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‘Well, there are only 25 books and you have 35 kids; figure it out,’ and so we do. look at us and say, ‘I'm sorry, there’s nothing we can do,’ that is not acceptable,” said Jessica Salfia, an English teacher at Spring Mills High School.

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“A political or social movement can oftentimes accomplish more than any lawsuit, and it can certainly do so more quickly.” After all, he pointed out, some school-finance cases have dragged on for years and even decades before seeing results.

“What we have here is an opportunity for the people to vindicate the constitutional rights of children not in a court of law but in a political arena.”It’s debatable as to why exactly West Virginia was the state to precipitate this fledgling national teachers’ movement, but experts tend to agree it comprised, in the words of Paul Reville, a professor of education policy and administration at Harvard’s Graduate School of Education, “a perfect storm of factors.”For one, unlike most other states, West Virginia doesn’t allow for collective bargaining at the local level; the same is true of Oklahoma.

When that limitation corresponds with a notably low salary, a statewide strike is more likely.

Meanwhile, a sizable chunk of West Virginia’s 55 counties is contiguous to other states, where average salaries are sometimes as much as $20,000 more than they are locally.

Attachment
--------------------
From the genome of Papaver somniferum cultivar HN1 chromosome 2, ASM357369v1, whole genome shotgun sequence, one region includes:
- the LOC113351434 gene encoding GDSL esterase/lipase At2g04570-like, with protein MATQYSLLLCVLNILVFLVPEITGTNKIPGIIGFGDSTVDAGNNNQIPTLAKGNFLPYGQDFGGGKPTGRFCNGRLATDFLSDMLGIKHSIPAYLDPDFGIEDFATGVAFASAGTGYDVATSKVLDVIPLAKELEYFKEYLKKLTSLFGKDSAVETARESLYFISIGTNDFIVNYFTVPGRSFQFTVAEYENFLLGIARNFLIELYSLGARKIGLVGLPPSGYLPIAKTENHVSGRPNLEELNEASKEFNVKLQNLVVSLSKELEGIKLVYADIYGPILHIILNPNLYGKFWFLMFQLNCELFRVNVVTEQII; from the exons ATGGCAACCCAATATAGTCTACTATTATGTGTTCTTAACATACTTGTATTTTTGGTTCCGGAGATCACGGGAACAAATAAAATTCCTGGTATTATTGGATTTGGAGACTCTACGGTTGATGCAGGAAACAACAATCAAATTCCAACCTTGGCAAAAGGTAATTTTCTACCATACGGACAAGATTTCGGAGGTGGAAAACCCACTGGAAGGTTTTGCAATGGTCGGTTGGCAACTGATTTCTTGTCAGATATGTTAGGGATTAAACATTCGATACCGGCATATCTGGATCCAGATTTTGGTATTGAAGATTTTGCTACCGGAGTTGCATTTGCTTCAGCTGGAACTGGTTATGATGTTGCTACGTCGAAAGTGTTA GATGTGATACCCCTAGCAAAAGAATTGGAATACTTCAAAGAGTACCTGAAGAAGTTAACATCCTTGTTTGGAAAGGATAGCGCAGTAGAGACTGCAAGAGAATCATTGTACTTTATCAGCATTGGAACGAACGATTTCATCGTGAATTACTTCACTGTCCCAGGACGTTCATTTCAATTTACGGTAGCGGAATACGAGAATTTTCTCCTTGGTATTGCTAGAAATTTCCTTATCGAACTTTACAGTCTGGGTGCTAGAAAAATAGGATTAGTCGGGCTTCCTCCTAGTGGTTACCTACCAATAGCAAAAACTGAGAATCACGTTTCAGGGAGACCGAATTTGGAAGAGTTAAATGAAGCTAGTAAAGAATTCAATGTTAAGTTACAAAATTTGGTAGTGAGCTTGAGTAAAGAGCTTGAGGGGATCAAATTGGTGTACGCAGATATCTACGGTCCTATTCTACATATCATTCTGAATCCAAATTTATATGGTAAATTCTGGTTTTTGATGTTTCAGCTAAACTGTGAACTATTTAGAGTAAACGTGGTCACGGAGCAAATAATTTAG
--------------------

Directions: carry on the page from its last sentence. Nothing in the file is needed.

“I'm born and raised in West Virginia—I love this state through and through— but at some point [being able to financially support] my kids matters more than what I want.” In a similar vein, educators feel that state policymakers underestimate the importance of the education system to efforts to stimulate the economy, pointing to the state’s corporate tax cuts, which often result in less funding for schools.

As much as the demands of West Virginia teachers were about their own pay and benefits, the underlying message was about what teacher compensation means for the quality of the education being provided and, ultimately, the well-being of the state’s kids.In Kentucky, a battle over educators’ pension benefits has raised the possibility of a teachers’ strike there, too.And other teachers’ unions throughout the country (and the world) have voiced their solidarity with their West Virginia counterparts through public statements, #55strong tweets, and pizza donations.“We’re getting support from teachers all over—Alaska, New Mexico, Oklahoma. These places are saying, ‘We know that if they’ve done it in West Virginia, we can do it here too,’ so I think [this strike] is going to start spurring some action in other states,” Annette Jordan, a teacher at Hedgesville High School in West Virginia’s Berkeley County, says.In Oklahoma, where the average teacher’s salary is even lower than that in West Virginia, educators are poised to stage a similar walkout, potentially in early April, to demand higher pay from the state legislature.According to the , the Oklahoma Education Association on Thursday plans to unveil a school-shutdown strategy; the teachers’ union said the vast majority of the 10,000 educators who responded to a survey supported shuttering campuses so they could strike.“What teaching encompasses today [anywhere in the country] is so different than what it did 20, 25 years ago; with every continued mass shooting, with the tragedy of Parkland, there’s more recognition of ...

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